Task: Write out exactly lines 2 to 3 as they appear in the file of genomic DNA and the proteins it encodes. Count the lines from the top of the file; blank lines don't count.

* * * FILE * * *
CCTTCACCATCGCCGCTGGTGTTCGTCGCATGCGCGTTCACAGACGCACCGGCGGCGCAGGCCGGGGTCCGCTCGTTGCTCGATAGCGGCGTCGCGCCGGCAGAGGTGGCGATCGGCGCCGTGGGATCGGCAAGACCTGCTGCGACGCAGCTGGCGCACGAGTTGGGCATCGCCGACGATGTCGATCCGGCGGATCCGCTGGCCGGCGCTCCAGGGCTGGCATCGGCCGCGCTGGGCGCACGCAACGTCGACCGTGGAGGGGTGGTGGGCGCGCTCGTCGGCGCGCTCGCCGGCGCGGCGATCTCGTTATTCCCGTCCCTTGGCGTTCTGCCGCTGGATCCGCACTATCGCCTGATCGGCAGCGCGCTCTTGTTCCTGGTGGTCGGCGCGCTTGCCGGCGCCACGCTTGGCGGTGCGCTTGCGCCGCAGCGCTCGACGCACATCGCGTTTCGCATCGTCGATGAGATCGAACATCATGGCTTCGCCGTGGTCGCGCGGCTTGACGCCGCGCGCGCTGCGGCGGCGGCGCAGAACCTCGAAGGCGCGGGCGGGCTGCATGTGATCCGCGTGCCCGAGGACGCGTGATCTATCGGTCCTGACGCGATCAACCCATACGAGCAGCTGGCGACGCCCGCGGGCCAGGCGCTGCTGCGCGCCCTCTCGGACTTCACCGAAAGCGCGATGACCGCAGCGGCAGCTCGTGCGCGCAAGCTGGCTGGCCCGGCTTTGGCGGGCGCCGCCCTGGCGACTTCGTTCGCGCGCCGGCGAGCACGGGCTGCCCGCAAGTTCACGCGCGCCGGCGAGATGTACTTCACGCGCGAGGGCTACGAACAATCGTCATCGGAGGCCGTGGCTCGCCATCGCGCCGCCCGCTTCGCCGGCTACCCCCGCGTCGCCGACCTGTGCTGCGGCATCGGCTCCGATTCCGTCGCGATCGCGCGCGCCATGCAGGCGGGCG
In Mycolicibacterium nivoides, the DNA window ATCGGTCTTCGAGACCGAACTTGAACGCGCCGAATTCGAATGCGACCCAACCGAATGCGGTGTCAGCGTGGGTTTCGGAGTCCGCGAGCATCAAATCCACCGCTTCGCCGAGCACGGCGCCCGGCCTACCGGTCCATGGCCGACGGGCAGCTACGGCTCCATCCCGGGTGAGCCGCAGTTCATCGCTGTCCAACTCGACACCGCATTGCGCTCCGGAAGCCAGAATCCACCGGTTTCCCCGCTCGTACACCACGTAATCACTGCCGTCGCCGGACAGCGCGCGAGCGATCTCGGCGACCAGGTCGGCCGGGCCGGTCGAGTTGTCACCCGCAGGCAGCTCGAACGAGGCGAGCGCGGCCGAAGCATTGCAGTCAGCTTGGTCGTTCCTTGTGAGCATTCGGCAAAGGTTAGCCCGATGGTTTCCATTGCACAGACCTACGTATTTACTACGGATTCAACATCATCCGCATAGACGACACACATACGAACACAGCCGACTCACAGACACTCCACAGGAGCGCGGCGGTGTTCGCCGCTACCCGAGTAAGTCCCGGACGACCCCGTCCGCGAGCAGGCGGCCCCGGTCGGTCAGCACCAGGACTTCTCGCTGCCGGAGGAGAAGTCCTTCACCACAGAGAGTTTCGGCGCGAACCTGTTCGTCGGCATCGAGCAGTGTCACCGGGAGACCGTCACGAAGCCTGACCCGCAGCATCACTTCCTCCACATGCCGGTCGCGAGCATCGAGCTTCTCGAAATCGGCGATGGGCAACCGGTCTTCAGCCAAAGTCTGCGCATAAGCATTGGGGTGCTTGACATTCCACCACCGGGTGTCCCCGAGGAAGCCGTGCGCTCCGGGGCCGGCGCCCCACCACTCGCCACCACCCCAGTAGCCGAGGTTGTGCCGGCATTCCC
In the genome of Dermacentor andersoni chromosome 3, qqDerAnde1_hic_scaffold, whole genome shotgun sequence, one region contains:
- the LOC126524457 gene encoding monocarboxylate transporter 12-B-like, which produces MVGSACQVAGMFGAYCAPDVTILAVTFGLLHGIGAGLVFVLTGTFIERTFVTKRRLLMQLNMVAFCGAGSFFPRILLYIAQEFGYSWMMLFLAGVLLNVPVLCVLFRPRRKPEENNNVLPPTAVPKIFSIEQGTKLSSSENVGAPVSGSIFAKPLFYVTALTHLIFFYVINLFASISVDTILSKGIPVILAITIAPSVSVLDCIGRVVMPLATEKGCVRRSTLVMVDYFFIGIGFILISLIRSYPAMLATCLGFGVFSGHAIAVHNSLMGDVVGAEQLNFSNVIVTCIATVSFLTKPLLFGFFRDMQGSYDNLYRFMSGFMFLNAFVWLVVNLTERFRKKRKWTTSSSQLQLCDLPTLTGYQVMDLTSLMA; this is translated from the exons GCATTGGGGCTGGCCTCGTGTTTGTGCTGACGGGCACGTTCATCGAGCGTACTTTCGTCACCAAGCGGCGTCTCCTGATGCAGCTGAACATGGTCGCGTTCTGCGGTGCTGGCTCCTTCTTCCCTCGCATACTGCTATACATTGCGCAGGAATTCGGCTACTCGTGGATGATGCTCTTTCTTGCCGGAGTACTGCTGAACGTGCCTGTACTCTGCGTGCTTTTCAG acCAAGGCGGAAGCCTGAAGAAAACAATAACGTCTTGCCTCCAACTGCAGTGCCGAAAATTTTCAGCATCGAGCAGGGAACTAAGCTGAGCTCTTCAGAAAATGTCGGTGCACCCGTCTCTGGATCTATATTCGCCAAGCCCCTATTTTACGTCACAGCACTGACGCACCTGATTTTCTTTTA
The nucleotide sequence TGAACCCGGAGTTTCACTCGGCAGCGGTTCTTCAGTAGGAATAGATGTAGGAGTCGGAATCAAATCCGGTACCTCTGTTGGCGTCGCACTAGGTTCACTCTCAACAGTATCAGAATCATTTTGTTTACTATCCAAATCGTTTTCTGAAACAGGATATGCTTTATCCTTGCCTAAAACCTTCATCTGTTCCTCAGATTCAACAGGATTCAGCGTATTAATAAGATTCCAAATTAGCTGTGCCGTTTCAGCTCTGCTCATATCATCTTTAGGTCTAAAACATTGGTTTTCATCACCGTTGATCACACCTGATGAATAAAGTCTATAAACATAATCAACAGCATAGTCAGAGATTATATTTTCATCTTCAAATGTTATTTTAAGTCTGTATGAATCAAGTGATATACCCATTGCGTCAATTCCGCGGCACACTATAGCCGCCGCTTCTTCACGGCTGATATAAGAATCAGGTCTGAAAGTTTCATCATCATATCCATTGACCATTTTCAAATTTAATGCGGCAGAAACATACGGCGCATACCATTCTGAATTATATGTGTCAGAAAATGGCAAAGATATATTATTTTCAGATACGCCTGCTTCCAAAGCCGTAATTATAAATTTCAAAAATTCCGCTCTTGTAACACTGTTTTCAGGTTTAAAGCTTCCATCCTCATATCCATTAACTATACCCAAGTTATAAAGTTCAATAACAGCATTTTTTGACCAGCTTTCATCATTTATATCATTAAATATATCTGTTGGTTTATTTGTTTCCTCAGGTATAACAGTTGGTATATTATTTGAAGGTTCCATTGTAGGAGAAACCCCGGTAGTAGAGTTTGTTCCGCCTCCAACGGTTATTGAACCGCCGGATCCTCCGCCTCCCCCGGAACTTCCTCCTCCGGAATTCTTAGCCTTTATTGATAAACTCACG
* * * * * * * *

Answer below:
In Mycolicibacterium nivoides, the DNA window ATCGGTCTTCGAGACCGAACTTGAACGCGCCGAATTCGAATGCGACCCAACCGAATGCGGTGTCAGCGTGGGTTTCGGAGTCCGCGAGCATCAAATCCACCGCTTCGCCGAGCACGGCGCCCGGCCTACCGGTCCATGGCCGACGGGCAGCTACGGCTCCATCCCGGGTGAGCCGCAGTTCATCGCTGTCCAACTCGACACCGCATTGCGCTCCGGAAGCCAGAATCCACCGGTTTCCCCGCTCGTACACCACGTAATCACTGCCGTCGCCGGACAGCGCGCGAGCGATCTCGGCGACCAGGTCGGCCGGGCCGGTCGAGTTGTCACCCGCAGGCAGCTCGAACGAGGCGAGCGCGGCCGAAGCATTGCAGTCAGCTTGGTCGTTCCTTGTGAGCATTCGGCAAAGGTTAGCCCGATGGTTTCCATTGCACAGACCTACGTATTTACTACGGATTCAACATCATCCGCATAGACGACACACATACGAACACAGCCGACTCACAGACACTCCACAGGAGCGCGGCGGTGTTCGCCGCTACCCGAGTAAGTCCCGGACGACCCCGTCCGCGAGCAGGCGGCCCCGGTCGGTCAGCACCAGGACTTCTCGCTGCCGGAGGAGAAGTCCTTCACCACAGAGAGTTTCGGCGCGAACCTGTTCGTCGGCATCGAGCAGTGTCACCGGGAGACCGTCACGAAGCCTGACCCGCAGCATCACTTCCTCCACATGCCGGTCGCGAGCATCGAGCTTCTCGAAATCGGCGATGGGCAACCGGTCTTCAGCCAAAGTCTGCGCATAAGCATTGGGGTGCTTGACATTCCACCACCGGGTGTCCCCGAGGAAGCCGTGCGCTCCGGGGCCGGCGCCCCACCACTCGCCACCACCCCAGTAGCCGAGGTTGTGCCGGCATTCCC
In the genome of Dermacentor andersoni chromosome 3, qqDerAnde1_hic_scaffold, whole genome shotgun sequence, one region contains: